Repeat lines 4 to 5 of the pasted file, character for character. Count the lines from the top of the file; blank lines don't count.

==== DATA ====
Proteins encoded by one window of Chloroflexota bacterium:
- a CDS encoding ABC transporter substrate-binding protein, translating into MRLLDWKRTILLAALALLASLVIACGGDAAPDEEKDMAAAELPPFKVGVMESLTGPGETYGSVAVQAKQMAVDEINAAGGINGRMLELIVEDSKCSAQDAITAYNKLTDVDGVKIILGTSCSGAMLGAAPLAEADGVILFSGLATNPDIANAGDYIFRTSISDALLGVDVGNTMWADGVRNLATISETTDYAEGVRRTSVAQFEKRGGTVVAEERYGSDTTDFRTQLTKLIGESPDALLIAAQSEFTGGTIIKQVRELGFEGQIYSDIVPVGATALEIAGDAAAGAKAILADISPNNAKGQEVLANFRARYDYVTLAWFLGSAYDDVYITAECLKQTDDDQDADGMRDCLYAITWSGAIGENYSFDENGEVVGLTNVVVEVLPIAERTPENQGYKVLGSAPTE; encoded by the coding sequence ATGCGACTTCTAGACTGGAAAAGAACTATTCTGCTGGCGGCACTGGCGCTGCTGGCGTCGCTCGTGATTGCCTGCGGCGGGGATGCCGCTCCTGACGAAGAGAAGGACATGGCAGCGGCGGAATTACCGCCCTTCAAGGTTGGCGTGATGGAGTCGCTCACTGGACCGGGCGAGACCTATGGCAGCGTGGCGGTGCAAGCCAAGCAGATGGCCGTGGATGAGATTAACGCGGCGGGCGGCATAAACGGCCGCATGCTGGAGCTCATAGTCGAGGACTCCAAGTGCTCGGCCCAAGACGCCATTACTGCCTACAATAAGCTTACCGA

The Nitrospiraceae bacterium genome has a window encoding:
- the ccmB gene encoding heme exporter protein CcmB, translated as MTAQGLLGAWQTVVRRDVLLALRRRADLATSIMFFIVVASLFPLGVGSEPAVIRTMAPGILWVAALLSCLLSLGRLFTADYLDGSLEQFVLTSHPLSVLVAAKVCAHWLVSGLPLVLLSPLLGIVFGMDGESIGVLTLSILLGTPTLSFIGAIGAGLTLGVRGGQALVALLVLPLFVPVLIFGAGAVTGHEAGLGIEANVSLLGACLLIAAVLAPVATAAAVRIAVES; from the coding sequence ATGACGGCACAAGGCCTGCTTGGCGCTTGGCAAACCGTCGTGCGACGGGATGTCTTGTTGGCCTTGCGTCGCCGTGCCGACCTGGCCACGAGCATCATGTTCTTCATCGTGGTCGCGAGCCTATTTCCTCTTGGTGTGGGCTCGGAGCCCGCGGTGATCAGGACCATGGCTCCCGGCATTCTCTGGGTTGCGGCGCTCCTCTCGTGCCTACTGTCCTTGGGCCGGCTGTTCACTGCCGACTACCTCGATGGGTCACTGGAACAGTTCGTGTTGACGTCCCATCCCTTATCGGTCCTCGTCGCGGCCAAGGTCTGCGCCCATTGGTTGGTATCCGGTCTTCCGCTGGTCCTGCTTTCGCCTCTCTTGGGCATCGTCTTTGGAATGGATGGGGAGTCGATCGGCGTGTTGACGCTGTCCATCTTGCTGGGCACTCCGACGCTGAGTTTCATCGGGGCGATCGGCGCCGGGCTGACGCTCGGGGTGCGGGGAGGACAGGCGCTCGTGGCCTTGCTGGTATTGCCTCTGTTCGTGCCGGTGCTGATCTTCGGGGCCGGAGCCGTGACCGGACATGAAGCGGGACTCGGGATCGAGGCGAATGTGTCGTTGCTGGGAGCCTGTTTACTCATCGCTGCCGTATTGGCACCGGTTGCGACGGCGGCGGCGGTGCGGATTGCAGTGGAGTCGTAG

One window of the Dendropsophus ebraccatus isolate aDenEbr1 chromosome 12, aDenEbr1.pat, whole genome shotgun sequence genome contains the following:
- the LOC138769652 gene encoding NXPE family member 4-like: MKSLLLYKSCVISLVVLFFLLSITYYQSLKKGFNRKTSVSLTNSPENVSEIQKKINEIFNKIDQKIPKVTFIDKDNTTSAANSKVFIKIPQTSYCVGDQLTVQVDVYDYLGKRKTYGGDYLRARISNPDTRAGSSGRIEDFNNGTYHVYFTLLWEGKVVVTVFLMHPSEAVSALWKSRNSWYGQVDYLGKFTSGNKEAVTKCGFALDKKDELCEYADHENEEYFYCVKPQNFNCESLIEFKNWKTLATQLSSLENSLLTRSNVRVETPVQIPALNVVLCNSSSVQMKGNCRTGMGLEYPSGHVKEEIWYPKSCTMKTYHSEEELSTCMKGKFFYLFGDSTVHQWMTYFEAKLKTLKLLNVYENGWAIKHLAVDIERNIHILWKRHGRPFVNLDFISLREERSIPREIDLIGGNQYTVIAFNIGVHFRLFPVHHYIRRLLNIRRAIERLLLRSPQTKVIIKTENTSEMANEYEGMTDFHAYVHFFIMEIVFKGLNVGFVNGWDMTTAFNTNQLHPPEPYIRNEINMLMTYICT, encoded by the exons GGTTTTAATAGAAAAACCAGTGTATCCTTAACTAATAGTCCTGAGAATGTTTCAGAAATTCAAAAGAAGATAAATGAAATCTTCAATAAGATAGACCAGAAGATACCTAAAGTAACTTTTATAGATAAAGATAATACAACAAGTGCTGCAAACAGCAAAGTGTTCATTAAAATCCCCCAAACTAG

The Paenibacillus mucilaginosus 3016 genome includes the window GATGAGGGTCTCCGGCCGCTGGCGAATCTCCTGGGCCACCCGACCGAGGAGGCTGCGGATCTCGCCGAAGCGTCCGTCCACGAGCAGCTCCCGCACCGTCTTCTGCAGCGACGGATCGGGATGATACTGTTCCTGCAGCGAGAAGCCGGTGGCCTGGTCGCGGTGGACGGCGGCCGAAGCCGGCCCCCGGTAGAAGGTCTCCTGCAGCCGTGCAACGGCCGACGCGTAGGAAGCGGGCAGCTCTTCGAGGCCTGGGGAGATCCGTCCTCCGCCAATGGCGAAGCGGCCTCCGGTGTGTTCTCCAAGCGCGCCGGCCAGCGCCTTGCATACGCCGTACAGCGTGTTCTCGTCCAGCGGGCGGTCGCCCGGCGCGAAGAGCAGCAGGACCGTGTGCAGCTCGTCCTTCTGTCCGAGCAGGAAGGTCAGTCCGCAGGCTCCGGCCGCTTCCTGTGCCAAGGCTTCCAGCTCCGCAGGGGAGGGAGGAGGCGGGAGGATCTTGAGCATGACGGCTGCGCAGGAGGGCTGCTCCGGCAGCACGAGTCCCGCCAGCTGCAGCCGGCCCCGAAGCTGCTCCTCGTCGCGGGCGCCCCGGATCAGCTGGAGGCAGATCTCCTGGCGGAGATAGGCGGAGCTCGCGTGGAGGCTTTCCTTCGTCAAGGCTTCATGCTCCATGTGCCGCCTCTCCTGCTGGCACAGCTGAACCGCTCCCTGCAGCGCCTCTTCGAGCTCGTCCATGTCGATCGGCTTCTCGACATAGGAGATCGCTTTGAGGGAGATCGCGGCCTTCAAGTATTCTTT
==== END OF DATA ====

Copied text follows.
- the ccmB gene encoding heme exporter protein CcmB, translated as MTAQGLLGAWQTVVRRDVLLALRRRADLATSIMFFIVVASLFPLGVGSEPAVIRTMAPGILWVAALLSCLLSLGRLFTADYLDGSLEQFVLTSHPLSVLVAAKVCAHWLVSGLPLVLLSPLLGIVFGMDGESIGVLTLSILLGTPTLSFIGAIGAGLTLGVRGGQALVALLVLPLFVPVLIFGAGAVTGHEAGLGIEANVSLLGACLLIAAVLAPVATAAAVRIAVES; from the coding sequence ATGACGGCACAAGGCCTGCTTGGCGCTTGGCAAACCGTCGTGCGACGGGATGTCTTGTTGGCCTTGCGTCGCCGTGCCGACCTGGCCACGAGCATCATGTTCTTCATCGTGGTCGCGAGCCTATTTCCTCTTGGTGTGGGCTCGGAGCCCGCGGTGATCAGGACCATGGCTCCCGGCATTCTCTGGGTTGCGGCGCTCCTCTCGTGCCTACTGTCCTTGGGCCGGCTGTTCACTGCCGACTACCTCGATGGGTCACTGGAACAGTTCGTGTTGACGTCCCATCCCTTATCGGTCCTCGTCGCGGCCAAGGTCTGCGCCCATTGGTTGGTATCCGGTCTTCCGCTGGTCCTGCTTTCGCCTCTCTTGGGCATCGTCTTTGGAATGGATGGGGAGTCGATCGGCGTGTTGACGCTGTCCATCTTGCTGGGCACTCCGACGCTGAGTTTCATCGGGGCGATCGGCGCCGGGCTGACGCTCGGGGTGCGGGGAGGACAGGCGCTCGTGGCCTTGCTGGTATTGCCTCTGTTCGTGCCGGTGCTGATCTTCGGGGCCGGAGCCGTGACCGGACATGAAGCGGGACTCGGGATCGAGGCGAATGTGTCGTTGCTGGGAGCCTGTTTACTCATCGCTGCCGTATTGGCACCGGTTGCGACGGCGGCGGCGGTGCGGATTGCAGTGGAGTCGTAG

One window of the Dendropsophus ebraccatus isolate aDenEbr1 chromosome 12, aDenEbr1.pat, whole genome shotgun sequence genome contains the following: